Years ago, at a UN Commission on the Status of Women panel, indigenous women from Alberta, Canada shared the alarming stories and numbers of missing and murdered women from their province. I, naively, thought this would become major news. MMIW is getting more attention now, but the doubters, the victim blamers continue to minimize these tragedies. Thank you to Marci Mc Lean - Pollock, Mary Underriner, Renee Coppock for these resources to help us add numbers and stories and faces to our efforts.
What other events, resources, organizations to help us amplify this issue?
Montana MMIW Task Force - Misty LaPlant is the specialist there. https://dojmt.gov/mpt/missing-indigenous-persons-task-force/
Sovereign Bodies Institute with a MMIW Database https://www.sovereign-bodies.org/
MMIW March in Billings: May 2, starting at 10 am. from N. 31st and Second Ave. N. to Sky Point
Missing and Murdered Indigenous Women & Girls:
Somebody's Daughter: The Trailer
“After watching Somebody’s Daughter many thoughts fevered my brain for hours,” commented Wes Studi, the only Native American actor ever to receive an Oscar. “The search for a solution begins with first knowing a crisis exists,” Studi continued, and the purpose of Somebody’s Daughter is exactly that – to alert lawmakers and the public alike that the Murdered and Missing Indigenous Women crisis exists and demands urgent action. Somebody’s Daughter focuses on some of the higher-profile MMIW cases, some of which were raised during the Senate Committee on Indian Affairs MMIW/MMIP hearing in December 2018. With historical points of reference, the victims’ and their families’ stories are told through the lens of the legal jurisdictional maze and socio-economic bondage that constricts Indian Country.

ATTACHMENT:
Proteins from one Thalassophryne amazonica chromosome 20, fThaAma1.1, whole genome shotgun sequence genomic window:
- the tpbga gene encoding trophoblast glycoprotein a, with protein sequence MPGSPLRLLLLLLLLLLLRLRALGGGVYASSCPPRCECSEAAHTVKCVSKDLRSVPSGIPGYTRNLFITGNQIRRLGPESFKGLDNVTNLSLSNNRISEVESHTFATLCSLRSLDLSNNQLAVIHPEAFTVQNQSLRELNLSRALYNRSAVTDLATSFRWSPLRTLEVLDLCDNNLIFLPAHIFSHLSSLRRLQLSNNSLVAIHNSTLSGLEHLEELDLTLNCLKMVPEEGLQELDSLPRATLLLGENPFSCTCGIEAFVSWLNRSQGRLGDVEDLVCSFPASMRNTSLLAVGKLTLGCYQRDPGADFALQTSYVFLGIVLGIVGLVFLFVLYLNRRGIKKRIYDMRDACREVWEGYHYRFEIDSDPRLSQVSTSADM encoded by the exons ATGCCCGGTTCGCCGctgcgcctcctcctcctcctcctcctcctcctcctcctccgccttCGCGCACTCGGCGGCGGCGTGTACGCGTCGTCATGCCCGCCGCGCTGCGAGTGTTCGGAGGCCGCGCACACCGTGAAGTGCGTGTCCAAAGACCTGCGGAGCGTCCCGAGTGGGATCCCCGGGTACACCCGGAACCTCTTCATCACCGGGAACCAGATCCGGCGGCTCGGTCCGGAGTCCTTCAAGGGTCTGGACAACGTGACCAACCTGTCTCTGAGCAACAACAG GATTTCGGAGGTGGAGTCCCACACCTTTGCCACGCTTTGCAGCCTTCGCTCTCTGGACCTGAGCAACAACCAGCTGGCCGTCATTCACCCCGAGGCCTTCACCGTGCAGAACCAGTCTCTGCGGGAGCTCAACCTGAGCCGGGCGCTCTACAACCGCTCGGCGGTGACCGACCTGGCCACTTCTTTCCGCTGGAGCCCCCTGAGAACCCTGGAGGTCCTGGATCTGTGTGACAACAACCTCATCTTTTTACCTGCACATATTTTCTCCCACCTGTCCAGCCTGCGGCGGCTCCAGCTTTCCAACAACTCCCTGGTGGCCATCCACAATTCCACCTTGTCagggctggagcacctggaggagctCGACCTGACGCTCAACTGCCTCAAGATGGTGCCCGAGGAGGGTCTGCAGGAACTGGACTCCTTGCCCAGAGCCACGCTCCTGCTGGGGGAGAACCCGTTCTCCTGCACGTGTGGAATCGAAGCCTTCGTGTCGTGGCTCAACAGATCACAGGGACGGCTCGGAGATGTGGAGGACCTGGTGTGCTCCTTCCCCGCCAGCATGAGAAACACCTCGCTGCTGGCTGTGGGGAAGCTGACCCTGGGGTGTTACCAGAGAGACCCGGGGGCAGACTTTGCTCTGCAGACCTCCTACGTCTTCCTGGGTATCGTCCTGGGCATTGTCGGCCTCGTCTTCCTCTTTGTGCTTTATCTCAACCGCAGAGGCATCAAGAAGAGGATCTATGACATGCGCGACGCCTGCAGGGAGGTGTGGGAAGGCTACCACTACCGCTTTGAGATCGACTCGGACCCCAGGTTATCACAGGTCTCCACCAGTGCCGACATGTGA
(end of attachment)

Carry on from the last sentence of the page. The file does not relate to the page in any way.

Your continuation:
Look up Anna Paige’s recent, powerful #MMIW post which has been shared over a thousand times.
A place to decant my brain, to capture inspiration and share fresh insights. [Posts from 2015 onward]